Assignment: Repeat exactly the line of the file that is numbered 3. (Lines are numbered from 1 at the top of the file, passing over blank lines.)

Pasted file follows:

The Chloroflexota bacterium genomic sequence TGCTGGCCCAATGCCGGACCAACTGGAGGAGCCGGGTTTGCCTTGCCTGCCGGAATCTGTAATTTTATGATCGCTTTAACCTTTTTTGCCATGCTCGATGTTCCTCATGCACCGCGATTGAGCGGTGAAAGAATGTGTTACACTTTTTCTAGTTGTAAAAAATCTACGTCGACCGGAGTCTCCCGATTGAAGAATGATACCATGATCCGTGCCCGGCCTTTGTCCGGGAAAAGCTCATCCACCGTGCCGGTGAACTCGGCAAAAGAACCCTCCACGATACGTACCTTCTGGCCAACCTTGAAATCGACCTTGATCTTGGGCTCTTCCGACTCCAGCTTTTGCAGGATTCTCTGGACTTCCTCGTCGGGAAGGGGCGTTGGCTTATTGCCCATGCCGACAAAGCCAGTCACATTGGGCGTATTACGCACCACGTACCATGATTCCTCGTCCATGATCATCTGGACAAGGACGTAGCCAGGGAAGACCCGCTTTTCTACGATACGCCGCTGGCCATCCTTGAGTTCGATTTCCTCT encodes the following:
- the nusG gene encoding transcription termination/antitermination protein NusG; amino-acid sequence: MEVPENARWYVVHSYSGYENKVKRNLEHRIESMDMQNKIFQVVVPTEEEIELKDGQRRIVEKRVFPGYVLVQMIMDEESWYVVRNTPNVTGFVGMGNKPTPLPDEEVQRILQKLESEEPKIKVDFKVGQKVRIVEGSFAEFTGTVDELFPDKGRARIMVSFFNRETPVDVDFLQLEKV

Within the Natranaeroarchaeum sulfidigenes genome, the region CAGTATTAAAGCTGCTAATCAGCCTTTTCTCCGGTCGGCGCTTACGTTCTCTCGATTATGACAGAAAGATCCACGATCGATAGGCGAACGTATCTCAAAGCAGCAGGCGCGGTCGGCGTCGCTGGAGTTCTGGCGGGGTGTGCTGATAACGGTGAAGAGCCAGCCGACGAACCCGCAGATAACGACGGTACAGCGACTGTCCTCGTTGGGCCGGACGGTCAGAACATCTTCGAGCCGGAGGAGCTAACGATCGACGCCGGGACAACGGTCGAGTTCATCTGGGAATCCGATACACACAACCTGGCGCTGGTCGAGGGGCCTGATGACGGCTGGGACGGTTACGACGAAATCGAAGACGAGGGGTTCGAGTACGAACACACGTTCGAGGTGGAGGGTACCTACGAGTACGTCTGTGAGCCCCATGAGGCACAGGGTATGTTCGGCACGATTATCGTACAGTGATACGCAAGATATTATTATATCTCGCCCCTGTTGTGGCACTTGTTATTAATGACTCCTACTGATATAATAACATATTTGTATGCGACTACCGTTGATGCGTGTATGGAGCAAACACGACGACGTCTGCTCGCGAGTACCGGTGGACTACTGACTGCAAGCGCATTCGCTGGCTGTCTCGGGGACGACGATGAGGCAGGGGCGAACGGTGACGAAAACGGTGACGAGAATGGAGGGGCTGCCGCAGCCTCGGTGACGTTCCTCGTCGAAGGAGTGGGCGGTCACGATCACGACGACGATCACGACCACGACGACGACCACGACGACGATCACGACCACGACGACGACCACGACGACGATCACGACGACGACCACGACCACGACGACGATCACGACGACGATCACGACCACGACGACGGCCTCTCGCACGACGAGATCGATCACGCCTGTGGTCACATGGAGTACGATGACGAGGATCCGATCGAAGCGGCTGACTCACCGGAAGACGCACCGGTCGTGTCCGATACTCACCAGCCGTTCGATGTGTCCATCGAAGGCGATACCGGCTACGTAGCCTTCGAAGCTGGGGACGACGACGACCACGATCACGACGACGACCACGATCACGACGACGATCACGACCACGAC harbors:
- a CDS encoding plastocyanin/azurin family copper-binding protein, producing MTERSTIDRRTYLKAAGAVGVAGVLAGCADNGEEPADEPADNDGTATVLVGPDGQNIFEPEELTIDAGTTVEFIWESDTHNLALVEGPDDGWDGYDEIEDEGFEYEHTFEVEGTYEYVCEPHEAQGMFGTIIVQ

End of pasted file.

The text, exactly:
Within the Natranaeroarchaeum sulfidigenes genome, the region CAGTATTAAAGCTGCTAATCAGCCTTTTCTCCGGTCGGCGCTTACGTTCTCTCGATTATGACAGAAAGATCCACGATCGATAGGCGAACGTATCTCAAAGCAGCAGGCGCGGTCGGCGTCGCTGGAGTTCTGGCGGGGTGTGCTGATAACGGTGAAGAGCCAGCCGACGAACCCGCAGATAACGACGGTACAGCGACTGTCCTCGTTGGGCCGGACGGTCAGAACATCTTCGAGCCGGAGGAGCTAACGATCGACGCCGGGACAACGGTCGAGTTCATCTGGGAATCCGATACACACAACCTGGCGCTGGTCGAGGGGCCTGATGACGGCTGGGACGGTTACGACGAAATCGAAGACGAGGGGTTCGAGTACGAACACACGTTCGAGGTGGAGGGTACCTACGAGTACGTCTGTGAGCCCCATGAGGCACAGGGTATGTTCGGCACGATTATCGTACAGTGATACGCAAGATATTATTATATCTCGCCCCTGTTGTGGCACTTGTTATTAATGACTCCTACTGATATAATAACATATTTGTATGCGACTACCGTTGATGCGTGTATGGAGCAAACACGACGACGTCTGCTCGCGAGTACCGGTGGACTACTGACTGCAAGCGCATTCGCTGGCTGTCTCGGGGACGACGATGAGGCAGGGGCGAACGGTGACGAAAACGGTGACGAGAATGGAGGGGCTGCCGCAGCCTCGGTGACGTTCCTCGTCGAAGGAGTGGGCGGTCACGATCACGACGACGATCACGACCACGACGACGACCACGACGACGATCACGACCACGACGACGACCACGACGACGATCACGACGACGACCACGACCACGACGACGATCACGACGACGATCACGACCACGACGACGGCCTCTCGCACGACGAGATCGATCACGCCTGTGGTCACATGGAGTACGATGACGAGGATCCGATCGAAGCGGCTGACTCACCGGAAGACGCACCGGTCGTGTCCGATACTCACCAGCCGTTCGATGTGTCCATCGAAGGCGATACCGGCTACGTAGCCTTCGAAGCTGGGGACGACGACGACCACGATCACGACGACGACCACGATCACGACGACGATCACGACCACGAC harbors: